If you've ever used file names with a numerical component (such as
"FILE1.TXT" through "FILE1000.TXT") you know this problem: when listing the
content of a directory or otherwise trying to access these files sequentially,
you find that "FILE10.TXT", for example, is before "FILE2.TXT". The reason
for this is that file names are generally sorted lexicographically, not
according to their numerical values. Here is a
description of how lexicographic sorting works to find the order in which any
two non-identical digit strings, A and B, should be placed:
The problem is that if we use the straightforward encoding of numbers to digit
strings, with 1 becoming "1", 2 becoming "2" and 1000 becoming "1000", the
resulting lexicographic sorting differs from sorting by numerical values.
Normally, what one does to overcome this problem is to switch to a different
encoding scheme where both sorting criteria coincide.
For example, if we were to encode the number
1 by the digit-string "0001" and likewise pad all numbers with leading zeros
to four-digit length, we will find that "FILE0001.TXT" through "FILE1000.TXT"
are all sorted properly now.
- First, if either A or B is the empty string, it is first.
- Otherwise, the order of A and B is according to the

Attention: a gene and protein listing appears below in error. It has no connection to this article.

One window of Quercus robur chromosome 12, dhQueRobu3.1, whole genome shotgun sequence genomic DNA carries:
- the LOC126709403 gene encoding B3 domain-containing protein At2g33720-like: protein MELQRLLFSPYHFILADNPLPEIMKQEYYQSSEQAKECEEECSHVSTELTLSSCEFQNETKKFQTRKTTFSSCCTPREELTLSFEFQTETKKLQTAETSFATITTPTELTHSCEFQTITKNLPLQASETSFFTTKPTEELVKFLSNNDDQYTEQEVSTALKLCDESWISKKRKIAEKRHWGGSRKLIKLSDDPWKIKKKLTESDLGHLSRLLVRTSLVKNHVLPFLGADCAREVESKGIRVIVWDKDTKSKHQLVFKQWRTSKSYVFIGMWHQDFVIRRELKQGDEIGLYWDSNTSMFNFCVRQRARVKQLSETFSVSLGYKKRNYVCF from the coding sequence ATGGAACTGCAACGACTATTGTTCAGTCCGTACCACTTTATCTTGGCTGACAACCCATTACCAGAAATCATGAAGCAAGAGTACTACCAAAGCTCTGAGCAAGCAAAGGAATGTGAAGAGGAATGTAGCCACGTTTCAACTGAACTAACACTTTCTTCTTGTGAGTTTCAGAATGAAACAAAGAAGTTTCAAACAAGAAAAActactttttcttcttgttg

numerical value of their first digit.
- If their first digits are identical, their order is what it would have been
had the first digit been omitted from both strings (recursively).
This encoding has two major flaws:
This month's question: describe an encoding of numbers into
digit strings that preserves numerical ordering and
should work for all naturals 1 and up, and both the encoding and decoding
algorithms should be reasonably easy to implement.
- It can only be used for numbers in a limited range (in this case, 0 through
9999). We want an encoding that can be used for all naturals, 1 and up.
- It can bloat some of the numbers (in this case, the small ones)
considerably. Let's say that the length of the original number, n,
in its standard decimal representation, is U(n), and that the
length of its encoded version is E(n). We can say that
R(n) is the bloating factor. We know that, in terms of orders of
magnitude, U(n) is of length O(log(n)). We'd like
R(n) to be less than that.
As a bonus question, prove that the encoding you found has an
R(n) of minimal complexity.
List of solvers:
Oded Margalit (2 March 04:41)
Hongcheng Zhu (2 March 13:48)
Omer Angel (3 March 01:38)
Mark Tilford (3 March 05:10)
Itsik Horovitz (3 March 20:41)
Albert Stadler (3 March 21:00)
Ross Millikan (6 March 03:06)
Brian Kemper (8 March 09:43)
Rani Hod (19 March 05:07)
Ananda Raidu (30 March 17:19)